RIO DE JANEIRO, BRAZIL - AUGUST 16:  Brooke Henderson of Canada (L)  poses with her sister/caddie Brittany during a practice round prior to the start of the women's golf during Day 11 of the Rio 2016 Olympic Games at Olympic Golf Course on August 16, 2016 in Rio de Janeiro, Brazil.  (Photo by Scott Halleran/Getty Images)
Lots of walking and math: the life of a champion caddy
02:23 - Source: CNN

Story highlights

Brittany Henderson caddies for sister Brooke

Younger sibling won her first major at 18

CNN  — 

It’s not always easy to get along with your siblings. But it’s essential if your sister’s a professional golfer – and you’re her caddy.

Brittany and Brooke Henderson are the game’s own sister act. At the age of just 18, Brooke became the youngest winner of the Women’s PGA Championship, defeating Lydia Ko in a playoff in June. Brittany, seven years her senior, was on bag duty.

The Canadian climbed to No. 2 in the world rankings after that success, but how much of it was due to their special partnership?

Although they rarely make the headlines – unless they work for Tiger Woods – caddies are a constant influence over a player’s tactics, technique and mood during tournaments.

Recipe for success

Sister act: Brittany (left) caddies for Brooke.

“To be a great caddy you need patience and perseverance,” Brittany Henderson told CNN’s Living Golf show at 2016’s final women’s major, the Evian Championship, where Brooke tied for ninth place.

“Definitely get along well with whoever you’re working for – I think that’s huge. It’s really a partnership.

“On top of that, being good with math – mostly just addition and subtraction.”

Read: ‘Dumbo’ flying high after record win at Evian

The preparation

Before every tournament, the player and their caddy will walk the course, getting all the distances and checking that everything in the yardage book is correct.

“You have to really scout out where you want be and also where you don’t want to be,” Henderson says.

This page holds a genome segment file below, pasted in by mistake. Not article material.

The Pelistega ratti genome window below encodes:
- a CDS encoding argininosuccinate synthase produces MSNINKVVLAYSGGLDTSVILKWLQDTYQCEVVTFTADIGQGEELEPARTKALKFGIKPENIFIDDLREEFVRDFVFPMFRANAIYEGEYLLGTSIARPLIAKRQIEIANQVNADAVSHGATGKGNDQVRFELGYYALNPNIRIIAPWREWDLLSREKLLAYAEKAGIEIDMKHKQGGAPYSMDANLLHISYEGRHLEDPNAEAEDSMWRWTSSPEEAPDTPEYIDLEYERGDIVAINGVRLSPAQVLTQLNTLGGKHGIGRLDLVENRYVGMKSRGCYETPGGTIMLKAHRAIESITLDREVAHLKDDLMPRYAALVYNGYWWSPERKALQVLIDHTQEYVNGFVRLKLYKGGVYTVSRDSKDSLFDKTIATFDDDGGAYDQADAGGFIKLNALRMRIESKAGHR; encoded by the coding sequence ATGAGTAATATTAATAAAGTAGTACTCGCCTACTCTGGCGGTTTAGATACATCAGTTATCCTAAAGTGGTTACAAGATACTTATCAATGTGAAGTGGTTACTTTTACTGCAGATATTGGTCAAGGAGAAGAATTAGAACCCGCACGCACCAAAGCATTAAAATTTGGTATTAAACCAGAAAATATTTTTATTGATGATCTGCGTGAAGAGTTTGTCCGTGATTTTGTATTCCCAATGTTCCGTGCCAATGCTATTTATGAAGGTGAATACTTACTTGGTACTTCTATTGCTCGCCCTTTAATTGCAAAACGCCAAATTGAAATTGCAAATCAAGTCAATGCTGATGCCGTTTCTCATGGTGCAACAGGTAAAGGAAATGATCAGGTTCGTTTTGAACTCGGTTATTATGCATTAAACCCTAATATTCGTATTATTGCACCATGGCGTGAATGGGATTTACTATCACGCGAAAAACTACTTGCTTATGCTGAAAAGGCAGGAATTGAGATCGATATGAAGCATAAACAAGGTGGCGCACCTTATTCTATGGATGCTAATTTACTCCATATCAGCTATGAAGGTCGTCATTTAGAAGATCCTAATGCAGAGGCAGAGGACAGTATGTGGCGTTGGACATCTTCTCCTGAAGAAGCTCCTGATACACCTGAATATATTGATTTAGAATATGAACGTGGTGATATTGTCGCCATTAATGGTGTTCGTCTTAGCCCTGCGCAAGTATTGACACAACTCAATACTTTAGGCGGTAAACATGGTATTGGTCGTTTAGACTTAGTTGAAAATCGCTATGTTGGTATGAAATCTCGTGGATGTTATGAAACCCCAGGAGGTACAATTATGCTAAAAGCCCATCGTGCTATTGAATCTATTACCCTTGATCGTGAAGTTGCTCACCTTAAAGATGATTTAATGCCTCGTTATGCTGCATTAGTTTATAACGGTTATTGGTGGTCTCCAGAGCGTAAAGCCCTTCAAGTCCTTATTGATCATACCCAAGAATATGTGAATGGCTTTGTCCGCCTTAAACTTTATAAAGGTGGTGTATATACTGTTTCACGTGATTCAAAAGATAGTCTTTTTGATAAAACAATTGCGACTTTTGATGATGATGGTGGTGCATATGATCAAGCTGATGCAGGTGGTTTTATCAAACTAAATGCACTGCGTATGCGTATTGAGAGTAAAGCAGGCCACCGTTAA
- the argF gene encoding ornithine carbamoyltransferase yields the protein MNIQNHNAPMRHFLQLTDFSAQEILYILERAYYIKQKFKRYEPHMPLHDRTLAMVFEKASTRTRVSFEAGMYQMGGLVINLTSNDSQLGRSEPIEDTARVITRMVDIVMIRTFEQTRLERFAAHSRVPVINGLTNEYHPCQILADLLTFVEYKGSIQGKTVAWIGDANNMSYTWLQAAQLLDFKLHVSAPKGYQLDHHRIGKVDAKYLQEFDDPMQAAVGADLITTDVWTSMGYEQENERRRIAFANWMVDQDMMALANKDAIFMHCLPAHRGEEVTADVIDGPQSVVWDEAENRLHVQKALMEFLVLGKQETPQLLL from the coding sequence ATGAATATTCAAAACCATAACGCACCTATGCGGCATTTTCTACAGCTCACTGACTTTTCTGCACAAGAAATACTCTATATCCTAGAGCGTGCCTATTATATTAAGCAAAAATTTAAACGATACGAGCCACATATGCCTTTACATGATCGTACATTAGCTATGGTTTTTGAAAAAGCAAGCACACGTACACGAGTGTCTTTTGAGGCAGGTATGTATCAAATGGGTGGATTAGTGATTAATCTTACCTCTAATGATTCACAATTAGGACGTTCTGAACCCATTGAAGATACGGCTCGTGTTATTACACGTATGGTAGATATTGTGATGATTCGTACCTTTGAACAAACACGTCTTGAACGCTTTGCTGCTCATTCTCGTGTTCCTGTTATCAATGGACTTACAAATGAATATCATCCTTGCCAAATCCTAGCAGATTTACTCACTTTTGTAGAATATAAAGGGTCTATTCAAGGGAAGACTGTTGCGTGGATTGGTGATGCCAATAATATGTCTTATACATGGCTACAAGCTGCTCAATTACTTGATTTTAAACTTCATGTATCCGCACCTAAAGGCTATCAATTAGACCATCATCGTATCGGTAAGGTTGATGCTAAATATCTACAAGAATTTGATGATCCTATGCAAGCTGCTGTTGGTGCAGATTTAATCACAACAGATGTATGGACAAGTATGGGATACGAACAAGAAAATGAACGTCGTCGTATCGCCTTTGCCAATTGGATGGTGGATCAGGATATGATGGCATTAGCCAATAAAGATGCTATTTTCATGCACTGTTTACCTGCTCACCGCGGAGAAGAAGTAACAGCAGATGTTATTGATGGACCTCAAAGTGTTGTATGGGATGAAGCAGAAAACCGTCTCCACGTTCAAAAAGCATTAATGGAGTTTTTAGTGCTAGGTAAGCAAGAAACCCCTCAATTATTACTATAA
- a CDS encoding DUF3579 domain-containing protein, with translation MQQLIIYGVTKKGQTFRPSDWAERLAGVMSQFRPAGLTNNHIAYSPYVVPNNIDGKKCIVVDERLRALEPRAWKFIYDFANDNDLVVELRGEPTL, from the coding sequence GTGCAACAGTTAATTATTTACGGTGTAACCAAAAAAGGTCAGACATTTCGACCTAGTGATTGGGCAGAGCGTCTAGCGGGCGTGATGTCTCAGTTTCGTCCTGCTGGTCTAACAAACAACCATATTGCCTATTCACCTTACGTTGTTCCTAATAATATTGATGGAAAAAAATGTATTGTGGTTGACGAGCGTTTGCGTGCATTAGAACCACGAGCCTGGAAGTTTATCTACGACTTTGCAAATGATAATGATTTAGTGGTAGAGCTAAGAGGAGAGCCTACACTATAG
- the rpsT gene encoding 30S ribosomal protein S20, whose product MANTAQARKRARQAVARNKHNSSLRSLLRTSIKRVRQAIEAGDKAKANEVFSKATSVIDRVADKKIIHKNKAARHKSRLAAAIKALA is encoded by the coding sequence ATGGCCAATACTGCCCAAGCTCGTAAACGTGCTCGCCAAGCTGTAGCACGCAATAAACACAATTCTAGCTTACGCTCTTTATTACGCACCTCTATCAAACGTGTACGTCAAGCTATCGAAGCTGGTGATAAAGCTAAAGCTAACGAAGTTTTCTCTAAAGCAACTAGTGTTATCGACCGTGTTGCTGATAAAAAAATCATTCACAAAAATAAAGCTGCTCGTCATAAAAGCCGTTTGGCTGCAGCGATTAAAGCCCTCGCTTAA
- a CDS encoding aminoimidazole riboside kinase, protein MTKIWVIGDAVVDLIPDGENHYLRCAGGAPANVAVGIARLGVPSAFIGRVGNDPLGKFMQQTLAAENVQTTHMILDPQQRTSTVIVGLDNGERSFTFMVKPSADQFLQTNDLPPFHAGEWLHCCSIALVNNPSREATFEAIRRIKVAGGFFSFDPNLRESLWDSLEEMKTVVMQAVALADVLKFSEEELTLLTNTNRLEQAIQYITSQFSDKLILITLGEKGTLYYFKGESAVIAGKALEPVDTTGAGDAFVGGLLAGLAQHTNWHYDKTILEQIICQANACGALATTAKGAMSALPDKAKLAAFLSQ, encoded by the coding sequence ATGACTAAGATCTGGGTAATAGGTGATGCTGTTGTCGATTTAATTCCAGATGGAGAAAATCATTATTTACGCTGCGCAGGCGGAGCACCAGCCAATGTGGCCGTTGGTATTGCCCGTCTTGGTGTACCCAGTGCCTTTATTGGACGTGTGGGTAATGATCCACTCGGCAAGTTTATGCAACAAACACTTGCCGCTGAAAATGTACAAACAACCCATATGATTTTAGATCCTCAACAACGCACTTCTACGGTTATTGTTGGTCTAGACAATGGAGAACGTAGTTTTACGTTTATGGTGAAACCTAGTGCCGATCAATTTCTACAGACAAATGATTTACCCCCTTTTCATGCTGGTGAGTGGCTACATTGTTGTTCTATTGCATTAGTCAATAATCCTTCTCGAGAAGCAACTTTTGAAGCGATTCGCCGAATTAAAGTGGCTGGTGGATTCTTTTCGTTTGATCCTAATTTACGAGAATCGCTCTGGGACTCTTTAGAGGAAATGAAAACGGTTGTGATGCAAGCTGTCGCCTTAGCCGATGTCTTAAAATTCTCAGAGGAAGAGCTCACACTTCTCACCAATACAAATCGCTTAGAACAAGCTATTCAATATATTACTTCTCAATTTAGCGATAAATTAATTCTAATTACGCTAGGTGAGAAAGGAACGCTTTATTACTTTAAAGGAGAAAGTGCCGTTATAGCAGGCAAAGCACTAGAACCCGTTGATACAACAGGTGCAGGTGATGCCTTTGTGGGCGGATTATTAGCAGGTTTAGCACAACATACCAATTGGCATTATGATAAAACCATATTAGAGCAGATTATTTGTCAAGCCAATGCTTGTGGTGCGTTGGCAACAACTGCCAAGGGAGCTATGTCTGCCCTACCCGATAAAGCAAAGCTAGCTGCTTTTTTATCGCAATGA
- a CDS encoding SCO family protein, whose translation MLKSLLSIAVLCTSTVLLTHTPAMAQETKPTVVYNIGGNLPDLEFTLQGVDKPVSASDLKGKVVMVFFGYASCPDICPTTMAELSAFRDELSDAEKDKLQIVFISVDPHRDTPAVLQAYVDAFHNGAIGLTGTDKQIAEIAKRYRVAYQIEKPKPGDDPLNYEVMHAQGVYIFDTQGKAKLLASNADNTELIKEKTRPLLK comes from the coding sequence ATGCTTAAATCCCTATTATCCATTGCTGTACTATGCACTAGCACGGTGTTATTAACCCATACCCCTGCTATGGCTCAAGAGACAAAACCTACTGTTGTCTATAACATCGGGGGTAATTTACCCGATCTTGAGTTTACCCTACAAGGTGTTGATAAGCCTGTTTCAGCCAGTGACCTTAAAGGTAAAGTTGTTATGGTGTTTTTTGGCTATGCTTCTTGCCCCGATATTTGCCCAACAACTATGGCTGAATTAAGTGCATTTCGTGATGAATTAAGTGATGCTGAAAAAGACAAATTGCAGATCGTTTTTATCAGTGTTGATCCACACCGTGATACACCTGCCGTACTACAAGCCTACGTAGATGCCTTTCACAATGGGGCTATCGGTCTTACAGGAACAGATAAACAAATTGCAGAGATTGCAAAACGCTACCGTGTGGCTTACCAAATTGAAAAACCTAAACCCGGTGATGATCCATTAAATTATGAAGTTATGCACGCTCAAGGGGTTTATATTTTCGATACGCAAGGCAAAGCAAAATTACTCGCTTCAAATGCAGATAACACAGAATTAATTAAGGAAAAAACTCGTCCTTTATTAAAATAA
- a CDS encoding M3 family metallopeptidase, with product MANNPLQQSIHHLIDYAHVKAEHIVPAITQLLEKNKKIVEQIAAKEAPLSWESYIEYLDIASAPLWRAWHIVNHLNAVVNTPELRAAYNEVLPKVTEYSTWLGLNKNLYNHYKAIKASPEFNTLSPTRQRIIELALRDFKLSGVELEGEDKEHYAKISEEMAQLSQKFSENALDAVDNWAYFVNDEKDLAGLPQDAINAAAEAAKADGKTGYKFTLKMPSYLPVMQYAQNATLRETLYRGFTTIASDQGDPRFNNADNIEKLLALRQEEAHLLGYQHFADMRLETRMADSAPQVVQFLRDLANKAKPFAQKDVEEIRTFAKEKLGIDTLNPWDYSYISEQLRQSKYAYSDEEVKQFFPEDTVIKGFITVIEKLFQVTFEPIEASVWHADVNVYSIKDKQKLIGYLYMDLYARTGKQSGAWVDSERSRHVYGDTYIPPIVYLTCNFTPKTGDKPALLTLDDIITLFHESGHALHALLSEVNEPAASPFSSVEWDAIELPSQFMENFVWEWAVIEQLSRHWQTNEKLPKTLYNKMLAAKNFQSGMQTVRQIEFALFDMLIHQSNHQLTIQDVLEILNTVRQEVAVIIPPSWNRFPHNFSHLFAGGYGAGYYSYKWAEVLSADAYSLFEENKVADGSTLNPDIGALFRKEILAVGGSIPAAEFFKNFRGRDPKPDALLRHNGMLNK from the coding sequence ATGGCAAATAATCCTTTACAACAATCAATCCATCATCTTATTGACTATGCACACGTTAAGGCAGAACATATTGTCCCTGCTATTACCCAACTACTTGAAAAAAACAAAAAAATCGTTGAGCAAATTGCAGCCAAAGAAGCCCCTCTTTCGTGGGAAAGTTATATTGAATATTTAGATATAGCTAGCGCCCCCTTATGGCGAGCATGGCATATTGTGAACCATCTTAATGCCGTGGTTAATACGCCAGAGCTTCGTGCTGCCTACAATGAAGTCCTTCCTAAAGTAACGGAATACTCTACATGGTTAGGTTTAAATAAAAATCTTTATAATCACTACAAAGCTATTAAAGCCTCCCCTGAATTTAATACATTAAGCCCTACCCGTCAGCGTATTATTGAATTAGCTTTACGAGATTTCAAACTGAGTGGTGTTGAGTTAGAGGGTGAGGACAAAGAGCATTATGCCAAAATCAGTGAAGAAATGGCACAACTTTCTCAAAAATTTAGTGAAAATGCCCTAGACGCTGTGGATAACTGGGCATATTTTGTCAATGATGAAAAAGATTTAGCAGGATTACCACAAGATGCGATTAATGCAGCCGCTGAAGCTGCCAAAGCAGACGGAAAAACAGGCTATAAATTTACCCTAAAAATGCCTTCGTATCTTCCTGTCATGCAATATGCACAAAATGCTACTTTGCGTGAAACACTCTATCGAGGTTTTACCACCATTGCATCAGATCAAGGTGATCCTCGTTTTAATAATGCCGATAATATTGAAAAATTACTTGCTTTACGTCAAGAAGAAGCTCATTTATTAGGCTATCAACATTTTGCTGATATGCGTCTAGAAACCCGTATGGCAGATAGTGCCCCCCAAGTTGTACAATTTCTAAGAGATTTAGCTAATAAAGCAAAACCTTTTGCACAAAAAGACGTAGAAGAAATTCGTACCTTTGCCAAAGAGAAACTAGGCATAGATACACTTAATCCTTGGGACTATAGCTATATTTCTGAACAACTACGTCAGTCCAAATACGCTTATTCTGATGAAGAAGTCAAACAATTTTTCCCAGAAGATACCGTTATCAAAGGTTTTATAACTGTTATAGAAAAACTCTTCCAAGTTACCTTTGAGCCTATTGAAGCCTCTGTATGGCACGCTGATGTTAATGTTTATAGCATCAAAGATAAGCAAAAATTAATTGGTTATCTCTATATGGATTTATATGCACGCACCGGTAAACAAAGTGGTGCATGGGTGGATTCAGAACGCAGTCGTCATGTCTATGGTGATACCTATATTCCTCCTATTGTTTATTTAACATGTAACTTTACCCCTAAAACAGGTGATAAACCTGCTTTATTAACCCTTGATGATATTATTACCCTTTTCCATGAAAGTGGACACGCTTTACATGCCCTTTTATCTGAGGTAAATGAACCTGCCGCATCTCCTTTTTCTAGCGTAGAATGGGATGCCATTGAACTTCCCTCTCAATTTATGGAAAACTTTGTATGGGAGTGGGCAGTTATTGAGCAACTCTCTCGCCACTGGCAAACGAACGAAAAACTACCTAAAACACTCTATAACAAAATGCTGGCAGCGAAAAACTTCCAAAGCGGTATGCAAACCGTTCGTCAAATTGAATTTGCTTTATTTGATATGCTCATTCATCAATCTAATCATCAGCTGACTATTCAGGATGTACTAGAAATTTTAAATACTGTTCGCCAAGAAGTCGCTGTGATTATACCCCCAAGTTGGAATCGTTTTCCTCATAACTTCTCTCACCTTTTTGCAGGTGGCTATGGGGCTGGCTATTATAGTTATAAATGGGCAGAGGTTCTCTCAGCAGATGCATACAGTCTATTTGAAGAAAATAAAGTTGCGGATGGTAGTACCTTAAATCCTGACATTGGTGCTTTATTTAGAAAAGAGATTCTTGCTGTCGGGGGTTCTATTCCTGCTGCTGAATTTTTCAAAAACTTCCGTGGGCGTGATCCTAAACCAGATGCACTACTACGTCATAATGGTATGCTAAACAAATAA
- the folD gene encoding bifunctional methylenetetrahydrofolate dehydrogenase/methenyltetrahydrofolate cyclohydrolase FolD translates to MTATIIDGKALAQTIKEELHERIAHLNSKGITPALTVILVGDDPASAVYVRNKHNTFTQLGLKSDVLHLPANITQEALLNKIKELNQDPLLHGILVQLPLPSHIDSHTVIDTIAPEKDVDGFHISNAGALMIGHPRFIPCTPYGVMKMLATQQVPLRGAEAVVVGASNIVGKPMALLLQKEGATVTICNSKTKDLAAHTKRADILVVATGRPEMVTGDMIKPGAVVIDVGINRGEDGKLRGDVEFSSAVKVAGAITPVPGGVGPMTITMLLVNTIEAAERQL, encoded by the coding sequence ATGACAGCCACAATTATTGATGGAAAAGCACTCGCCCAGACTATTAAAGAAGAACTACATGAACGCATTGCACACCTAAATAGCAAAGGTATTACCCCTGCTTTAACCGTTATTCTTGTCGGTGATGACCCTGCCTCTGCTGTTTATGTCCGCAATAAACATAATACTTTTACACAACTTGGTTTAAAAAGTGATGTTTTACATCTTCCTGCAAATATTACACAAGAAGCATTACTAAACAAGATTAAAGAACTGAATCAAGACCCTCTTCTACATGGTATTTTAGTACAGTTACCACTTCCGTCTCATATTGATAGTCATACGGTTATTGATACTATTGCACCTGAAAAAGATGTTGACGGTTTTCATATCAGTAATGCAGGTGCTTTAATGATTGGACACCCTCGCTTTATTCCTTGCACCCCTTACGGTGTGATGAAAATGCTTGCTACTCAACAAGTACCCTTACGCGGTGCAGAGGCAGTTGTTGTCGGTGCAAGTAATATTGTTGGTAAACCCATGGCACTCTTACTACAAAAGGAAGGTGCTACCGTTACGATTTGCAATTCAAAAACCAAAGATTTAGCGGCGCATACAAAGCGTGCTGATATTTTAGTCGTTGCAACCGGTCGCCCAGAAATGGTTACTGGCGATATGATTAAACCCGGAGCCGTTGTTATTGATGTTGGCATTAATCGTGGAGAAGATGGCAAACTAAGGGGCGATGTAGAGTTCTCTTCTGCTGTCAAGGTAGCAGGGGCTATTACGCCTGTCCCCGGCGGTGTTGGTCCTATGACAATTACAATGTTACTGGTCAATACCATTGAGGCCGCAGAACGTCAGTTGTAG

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“Usually, it takes a couple of hours to walk around the course and do that. Then you lay out the game plan for the player and make sure they have all the info they need.”

This year such diligence paid off for the sisters – Brooke fired a hole-in-one on the way to winning the PGA Championship, and gifted the car on offer to her sister.

Off the course, they also spend plenty of time together.

“At the end of the day we usually have a small decompressing. Sort of relax a bit. We grab a bite to eat and talk about some things that we could improve or change for the next day,” Brittany adds.

“Brooke will generally practice if there’s something she needs to work on, and then we try to get bed early.”

Resolving conflict

Caddies have 45 pounds of golf gear to carry around.

Mark Twain is often attributed with the statement that “golf is a good walk spoiled” – whether or not he actually said it, caddies know what he meant.

Henderson estimates that she walks six miles a day during a tournament – 42 miles each week. That’s a lot, she acknowledges, regardless of whether you’re carrying a 45-pound bag on your back.

But that’s not the worst part.

“My least favorite part of the job would be if we ever disagree,” Brittany admits. “It doesn’t happen very often luckily, but inevitably it happens occasionally.”

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And how is it resolved? “We have a rule that it always comes down to the player,” she says. “I try to give her mostly factual information.

“She’ll ask my opinion, and if she disagrees with my opinion she’s going to go with her gut. It’s what the player always should do.”

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Caddies such as Steve Williams – who was on Woods’ bag for most of his major wins and helped Adam Scott to a Masters title – may enjoy the limelight, but Henderson confesses she likes not having the pressure of performing on a big stage.

“My favorite part is being able to contribute so much, and then not actually have to execute the shot.”